Wednesday, October 22, 2008

21 tubes of blood on the wall.....

21 tubes of blood.....take one down and pass it around.....2o tubes of blood on the wall. That is no typo.....they took 21 tubes of blood from me yesterday! I talked to many people yesterday....I suppose the most amusing was Dr. Millgillacuddy.

I am not joking....that is his name. You are probably thinking he looks like the classic "nerdy" Doc. You are so wrong! With a name like that you have to be handsome and have a great smile. (Can I think of that about my Transplant Doc?) Let's just say he is easy on the eyes. for the serious stuff!

I'll probably have to break this down into a few segments over the course of the next week. There was a lot of info... I'll start with my first appointment of the morning and go from there.

My first appointment was with the Transplant Doctor at MUSC. Like I said his name is Dr. Millgillacuddy. He asked me a few questions about my health and immediate family's health. He then gave his dialysis vs. transplant speech. The pros and cons and the risks. As with ANY surgery there are risks....of course that scares the heck out of me, but I know I will be in good hands. He talked about the actual surgery and how they hook the new kidney to the two main veins that run down into your leg. I will have three kidneys instead of 2. I know that it is important for me to try and get a live donor....but it really sank in on how important for me at this stage in my life to get a live donor match. *** a side note is that I gave 5 more people's names to the transplant team. 3 of whom are people I don't even know. They are friend's of friends and a coworker of my sister. I cannot express the overwhelming gratitude I have for them.

I found something else Dr. Millgillacuddy said interesting. He said it was very unusual to have someone like me come in before I am on dialysis. Most of the patients they see are on dialysis or have been for quite some time. He also said they prefer to get candidates like me. This is the best scenario for transplant. If your GFR is 20 or below YOU CAN BE PUT ON THE TRANSPLANT LIST! We need to educate patients that have poor kidney function on this. My Nephrologists here at home NEVER suggested this way. I WAS THE ONE THAT INQUIRED. I cannot stress how important it is to make sure you know what is going on with your health. Yes....listen to your Doctors, but it doesn't hurt to question them or be a part of your own solution. Many Doctor's I meet think what is best for the majority of patients is best for you. Not always true. If you can build a good relationship with your Doctors (meaning you listen to their advice and they listen to your advice) it is a win-win situation.

I really have liked everyone I have come in contact with at MUSC. They like questions and they like patient's to be involved with their own health concerns. Maybe it is because they are a teaching university....I don't know. I do know I am comfortable with the staff there and not afraid of asking "why?"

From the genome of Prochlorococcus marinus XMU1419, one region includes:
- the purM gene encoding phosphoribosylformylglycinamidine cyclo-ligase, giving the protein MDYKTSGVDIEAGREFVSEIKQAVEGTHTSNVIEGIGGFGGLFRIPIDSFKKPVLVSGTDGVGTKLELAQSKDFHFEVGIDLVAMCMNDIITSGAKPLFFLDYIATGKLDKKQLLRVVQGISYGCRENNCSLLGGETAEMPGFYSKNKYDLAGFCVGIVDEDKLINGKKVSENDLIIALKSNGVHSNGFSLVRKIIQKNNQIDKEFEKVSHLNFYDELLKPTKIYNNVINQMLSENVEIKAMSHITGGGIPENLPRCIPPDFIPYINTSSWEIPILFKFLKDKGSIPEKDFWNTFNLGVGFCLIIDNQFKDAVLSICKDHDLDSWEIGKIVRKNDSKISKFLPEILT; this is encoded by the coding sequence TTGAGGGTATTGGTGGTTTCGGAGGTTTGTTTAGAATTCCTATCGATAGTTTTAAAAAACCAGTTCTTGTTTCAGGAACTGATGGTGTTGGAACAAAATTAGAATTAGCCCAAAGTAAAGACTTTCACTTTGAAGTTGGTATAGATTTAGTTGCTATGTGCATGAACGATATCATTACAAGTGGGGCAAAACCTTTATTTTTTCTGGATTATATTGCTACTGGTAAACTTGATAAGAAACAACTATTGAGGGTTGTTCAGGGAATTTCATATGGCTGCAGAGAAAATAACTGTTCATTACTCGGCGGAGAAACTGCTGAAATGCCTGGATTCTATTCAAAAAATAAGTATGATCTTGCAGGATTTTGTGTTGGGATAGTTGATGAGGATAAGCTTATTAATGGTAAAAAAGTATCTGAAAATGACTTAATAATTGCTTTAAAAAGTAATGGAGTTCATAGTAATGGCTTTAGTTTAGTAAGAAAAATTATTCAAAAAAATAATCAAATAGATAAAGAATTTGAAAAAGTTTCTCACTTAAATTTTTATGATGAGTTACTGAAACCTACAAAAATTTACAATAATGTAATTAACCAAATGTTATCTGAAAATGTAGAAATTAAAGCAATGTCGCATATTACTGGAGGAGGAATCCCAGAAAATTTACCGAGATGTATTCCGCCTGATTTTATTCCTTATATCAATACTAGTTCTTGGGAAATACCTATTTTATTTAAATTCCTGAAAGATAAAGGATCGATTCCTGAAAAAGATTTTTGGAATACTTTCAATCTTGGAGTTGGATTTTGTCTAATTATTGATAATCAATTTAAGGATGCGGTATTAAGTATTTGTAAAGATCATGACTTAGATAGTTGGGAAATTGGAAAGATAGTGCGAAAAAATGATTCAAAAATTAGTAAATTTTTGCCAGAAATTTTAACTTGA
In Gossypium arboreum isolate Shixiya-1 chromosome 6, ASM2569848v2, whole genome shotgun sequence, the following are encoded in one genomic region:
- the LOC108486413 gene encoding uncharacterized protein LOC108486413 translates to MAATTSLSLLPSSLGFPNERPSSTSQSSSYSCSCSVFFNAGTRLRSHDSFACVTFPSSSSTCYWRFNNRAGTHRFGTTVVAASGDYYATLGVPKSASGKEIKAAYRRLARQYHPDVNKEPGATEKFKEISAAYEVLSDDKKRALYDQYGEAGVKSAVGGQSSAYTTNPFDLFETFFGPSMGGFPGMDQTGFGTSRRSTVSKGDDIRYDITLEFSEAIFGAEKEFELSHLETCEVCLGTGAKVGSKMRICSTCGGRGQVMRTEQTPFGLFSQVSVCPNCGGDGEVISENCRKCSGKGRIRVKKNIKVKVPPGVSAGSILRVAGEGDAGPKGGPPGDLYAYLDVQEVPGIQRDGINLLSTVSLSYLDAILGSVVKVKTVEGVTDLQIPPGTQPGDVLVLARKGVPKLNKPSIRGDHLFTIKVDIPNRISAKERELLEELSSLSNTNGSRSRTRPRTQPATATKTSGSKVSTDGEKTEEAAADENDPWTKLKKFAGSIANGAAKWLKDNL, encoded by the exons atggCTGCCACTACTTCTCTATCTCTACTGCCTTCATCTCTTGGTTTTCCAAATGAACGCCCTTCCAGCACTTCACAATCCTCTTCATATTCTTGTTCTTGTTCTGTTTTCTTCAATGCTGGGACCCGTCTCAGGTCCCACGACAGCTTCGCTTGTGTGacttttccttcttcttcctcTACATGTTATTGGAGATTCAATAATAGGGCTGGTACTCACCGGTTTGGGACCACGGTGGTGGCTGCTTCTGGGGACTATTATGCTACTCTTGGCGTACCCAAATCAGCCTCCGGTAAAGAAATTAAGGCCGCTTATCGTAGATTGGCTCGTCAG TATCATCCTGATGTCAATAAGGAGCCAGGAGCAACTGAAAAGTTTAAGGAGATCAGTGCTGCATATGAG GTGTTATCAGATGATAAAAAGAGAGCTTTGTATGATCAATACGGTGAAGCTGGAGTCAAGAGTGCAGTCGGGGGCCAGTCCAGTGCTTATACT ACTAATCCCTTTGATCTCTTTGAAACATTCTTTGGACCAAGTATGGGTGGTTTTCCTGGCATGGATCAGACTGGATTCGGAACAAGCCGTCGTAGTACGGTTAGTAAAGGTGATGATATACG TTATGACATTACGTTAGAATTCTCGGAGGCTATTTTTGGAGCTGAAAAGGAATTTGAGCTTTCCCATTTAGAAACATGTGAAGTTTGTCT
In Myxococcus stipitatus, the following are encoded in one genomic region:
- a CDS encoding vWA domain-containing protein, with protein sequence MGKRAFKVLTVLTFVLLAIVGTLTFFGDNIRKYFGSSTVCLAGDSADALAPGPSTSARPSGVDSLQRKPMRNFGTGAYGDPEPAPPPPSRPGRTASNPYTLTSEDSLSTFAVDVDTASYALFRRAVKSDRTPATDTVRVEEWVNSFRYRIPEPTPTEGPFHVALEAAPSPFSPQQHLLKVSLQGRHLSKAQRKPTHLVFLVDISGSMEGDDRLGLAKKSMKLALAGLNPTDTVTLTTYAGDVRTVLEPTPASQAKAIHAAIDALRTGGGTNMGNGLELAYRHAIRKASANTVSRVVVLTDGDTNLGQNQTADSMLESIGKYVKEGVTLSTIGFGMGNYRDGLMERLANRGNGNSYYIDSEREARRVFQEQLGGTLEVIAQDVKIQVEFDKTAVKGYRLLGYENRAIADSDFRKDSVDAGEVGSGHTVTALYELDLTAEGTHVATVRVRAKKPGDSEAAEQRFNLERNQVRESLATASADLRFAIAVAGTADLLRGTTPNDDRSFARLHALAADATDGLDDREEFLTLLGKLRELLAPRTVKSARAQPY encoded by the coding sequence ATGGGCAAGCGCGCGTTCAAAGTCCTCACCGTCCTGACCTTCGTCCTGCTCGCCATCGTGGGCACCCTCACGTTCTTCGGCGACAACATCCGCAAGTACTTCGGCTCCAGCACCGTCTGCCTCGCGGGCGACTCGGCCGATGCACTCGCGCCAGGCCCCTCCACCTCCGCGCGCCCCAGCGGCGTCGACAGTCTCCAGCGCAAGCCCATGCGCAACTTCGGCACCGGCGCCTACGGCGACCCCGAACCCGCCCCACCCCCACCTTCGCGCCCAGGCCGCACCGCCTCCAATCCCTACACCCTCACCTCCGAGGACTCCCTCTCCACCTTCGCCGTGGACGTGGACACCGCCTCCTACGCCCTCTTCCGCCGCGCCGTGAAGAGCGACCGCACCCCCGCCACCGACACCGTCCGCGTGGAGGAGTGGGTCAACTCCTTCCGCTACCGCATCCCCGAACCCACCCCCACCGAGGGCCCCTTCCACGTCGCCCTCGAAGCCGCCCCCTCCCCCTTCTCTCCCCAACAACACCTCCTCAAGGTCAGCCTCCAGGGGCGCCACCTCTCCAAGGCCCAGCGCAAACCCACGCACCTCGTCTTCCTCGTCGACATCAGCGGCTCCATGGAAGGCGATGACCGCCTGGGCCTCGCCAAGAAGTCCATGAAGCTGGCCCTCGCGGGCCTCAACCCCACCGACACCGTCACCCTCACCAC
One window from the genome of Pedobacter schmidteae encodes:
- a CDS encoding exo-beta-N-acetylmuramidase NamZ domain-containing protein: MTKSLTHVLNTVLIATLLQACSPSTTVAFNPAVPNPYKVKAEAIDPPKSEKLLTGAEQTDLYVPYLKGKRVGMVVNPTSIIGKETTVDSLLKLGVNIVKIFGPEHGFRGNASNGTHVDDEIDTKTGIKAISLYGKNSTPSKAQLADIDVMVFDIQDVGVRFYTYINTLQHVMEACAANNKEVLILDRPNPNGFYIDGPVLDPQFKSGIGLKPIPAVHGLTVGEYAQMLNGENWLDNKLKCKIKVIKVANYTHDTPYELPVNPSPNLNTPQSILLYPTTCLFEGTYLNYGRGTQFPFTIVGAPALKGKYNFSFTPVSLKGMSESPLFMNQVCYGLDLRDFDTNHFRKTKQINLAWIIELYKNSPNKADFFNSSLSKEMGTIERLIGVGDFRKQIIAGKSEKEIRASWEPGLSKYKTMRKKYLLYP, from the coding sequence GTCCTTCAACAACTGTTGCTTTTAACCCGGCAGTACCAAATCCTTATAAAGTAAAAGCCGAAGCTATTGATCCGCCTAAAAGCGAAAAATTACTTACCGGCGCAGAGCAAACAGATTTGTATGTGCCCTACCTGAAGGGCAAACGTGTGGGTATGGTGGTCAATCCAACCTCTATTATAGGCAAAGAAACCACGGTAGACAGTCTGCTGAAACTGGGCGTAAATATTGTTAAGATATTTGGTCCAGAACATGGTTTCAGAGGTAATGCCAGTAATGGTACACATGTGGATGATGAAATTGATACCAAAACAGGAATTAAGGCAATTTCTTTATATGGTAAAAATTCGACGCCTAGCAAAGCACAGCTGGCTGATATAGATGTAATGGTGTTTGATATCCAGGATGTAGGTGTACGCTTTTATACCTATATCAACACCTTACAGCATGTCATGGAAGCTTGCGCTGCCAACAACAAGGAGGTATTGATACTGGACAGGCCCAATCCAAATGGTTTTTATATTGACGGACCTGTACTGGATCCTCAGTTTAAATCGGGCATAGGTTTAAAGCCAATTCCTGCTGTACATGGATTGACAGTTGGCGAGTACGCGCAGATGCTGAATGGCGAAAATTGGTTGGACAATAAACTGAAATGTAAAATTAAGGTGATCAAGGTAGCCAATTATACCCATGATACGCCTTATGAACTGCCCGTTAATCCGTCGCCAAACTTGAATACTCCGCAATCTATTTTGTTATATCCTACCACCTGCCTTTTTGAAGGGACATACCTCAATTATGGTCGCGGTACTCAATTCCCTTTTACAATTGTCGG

BTW...did any of you catch House last night. The patient had Sjogren's Syndrome. I only caught the last 15 minutes. Was it a good interpretation of the disease?


Pam said...

Vicky, I agreee wholeheartedly about being evaluated before a person gets to dialysis. We were very blessed in the fact that my kidney doctor had me evaluated 11 years ago when my GFR was 24. As a side note this test is a generalized number. Meaning that this number is a generalized broad range and doesnt take in individual factors. My kidney doctor would look at the GFR and then do a calculation based on my weight, age, race and certain other blood/urine test numbers and came up a number that was more accurate. I was told that by law a person couldnt go on the transplant list until there GFR number reached 20 or below. It does not matter which method is used to figure this out. If the generalized number is above 20 chances are the individual's calculated number could be lower and that would qualify them to be put on the list. When my GFR reached 22 the calculated GFR was 17 and I was put on the active list. Hope this helps. To me it is most important as a patient in the confidence I had/have with the transplant team members.

Anonymous said...

This is an awesome first step! If dialysis comes before transplant please, please, please do yourself a huge favor and ask for some education about the process. Like learn about home hemo or PD, or even self cannulation...patients do so much better when they take an active roll in this process!

Best of luck! with getting transplantation and everything else!